These Nanotextiles Clean Themselves With Light So You Never Have to Wash Your Pants Again

These Nanotextiles Clean Themselves With Light So You Never Have to Wash Your Pants Again
Source: Getty Images
Source: Getty Images

Gross people, your time has come. A new nanotech-enhanced fabric cleans itself with light, because washing machines are for suckers and should go the way of the payphone.

Researchers from Australia's Royal Melbourne Institute of Technology developed a cheap method for growing copper and silver nanostructures that can degrade organic matter when exposed to light. 

The idea: If the particles can be incorporated into textiles en masse, the schmutz you got on your favorite pair of nanoparticle-laced pants will get broken up and brushed away when exposed to light.

Source: Giphy

In the RMIT University experiment, it took about 30 minutes for the nanostructures to attach to textiles after dipping them in solution. When the nanostructures were hit with light, they created "hot electrons" that released enough energy to rip into grime. For some of the materials tested, it took less than 6 minutes under light for the laced fabrics to clean themselves.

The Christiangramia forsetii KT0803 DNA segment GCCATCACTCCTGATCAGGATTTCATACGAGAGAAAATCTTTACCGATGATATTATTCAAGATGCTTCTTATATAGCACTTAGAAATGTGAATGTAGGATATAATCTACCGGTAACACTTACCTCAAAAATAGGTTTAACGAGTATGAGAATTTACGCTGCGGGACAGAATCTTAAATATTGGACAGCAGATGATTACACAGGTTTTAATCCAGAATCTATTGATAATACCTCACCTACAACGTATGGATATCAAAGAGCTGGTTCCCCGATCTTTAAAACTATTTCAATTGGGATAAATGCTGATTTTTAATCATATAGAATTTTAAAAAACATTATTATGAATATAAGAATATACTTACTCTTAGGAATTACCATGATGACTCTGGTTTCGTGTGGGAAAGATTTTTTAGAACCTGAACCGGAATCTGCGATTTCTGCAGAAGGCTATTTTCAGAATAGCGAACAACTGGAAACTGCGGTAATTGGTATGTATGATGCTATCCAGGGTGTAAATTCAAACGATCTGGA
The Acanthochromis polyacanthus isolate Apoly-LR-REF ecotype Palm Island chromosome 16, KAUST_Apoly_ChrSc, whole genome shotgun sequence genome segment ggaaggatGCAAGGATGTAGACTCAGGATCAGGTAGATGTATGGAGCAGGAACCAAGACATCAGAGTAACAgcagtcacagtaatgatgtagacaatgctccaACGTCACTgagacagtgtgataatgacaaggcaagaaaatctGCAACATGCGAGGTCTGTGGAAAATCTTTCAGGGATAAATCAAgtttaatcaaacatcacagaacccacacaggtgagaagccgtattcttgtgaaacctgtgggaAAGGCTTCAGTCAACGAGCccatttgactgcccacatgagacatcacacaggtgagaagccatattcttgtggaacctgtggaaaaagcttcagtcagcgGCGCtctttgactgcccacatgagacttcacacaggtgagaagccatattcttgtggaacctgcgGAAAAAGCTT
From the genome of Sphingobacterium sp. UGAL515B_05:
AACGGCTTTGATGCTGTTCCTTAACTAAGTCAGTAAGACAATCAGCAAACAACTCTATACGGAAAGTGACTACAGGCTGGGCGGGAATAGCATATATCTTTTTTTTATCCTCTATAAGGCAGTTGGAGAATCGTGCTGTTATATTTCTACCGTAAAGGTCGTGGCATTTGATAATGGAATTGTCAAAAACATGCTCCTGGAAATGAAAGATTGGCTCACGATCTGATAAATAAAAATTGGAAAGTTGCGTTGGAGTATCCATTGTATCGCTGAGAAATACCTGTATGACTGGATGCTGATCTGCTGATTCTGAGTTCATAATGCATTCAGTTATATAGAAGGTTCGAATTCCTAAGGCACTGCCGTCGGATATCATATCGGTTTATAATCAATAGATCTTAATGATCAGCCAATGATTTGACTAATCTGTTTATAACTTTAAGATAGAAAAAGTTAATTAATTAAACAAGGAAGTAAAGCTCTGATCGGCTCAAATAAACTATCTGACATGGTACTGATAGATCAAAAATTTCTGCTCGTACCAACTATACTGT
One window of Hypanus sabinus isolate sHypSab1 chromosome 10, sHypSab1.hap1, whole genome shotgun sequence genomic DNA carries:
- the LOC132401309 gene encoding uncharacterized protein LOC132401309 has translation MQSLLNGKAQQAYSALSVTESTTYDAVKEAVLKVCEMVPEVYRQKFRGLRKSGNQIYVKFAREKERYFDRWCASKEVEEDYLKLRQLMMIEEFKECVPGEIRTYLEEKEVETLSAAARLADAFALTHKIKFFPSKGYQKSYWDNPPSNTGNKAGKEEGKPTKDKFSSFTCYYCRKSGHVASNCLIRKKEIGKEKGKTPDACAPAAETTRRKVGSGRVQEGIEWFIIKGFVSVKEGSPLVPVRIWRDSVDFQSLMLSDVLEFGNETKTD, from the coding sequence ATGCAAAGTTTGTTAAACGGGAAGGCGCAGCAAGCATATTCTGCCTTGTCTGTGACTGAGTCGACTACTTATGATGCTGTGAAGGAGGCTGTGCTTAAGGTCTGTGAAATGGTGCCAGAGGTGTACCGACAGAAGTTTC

"The advantage of textiles is they already have a 3-D structure, so they are great at absorbing light, which in turn speeds up the process of degrading organic matter," Dr. Rajesh Ramanathan, lead on the study, said in a press release. "There's more work to do to before we can start throwing out our washing machines, but this advance lays a strong foundation for the future development of fully self-cleaning textiles."

Sure, getting tomato sauce off your shirt is cool, but let's take this a step further. Hospitals could lace their sheets and hospital gowns with self-cleaning nanostructures, keeping bacteria from traversing beds like a microbial bar crawl. It could be the answer to keeping hospitals from giving you viruses you didn't have going in.

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Max Plenke

Max Plenke is a staff writer at Mic, where he covers breaking news, climate science, health and the future. His work has appeared in Esquire, GQ and Wallpaper. Send story tips to max@mic.com.

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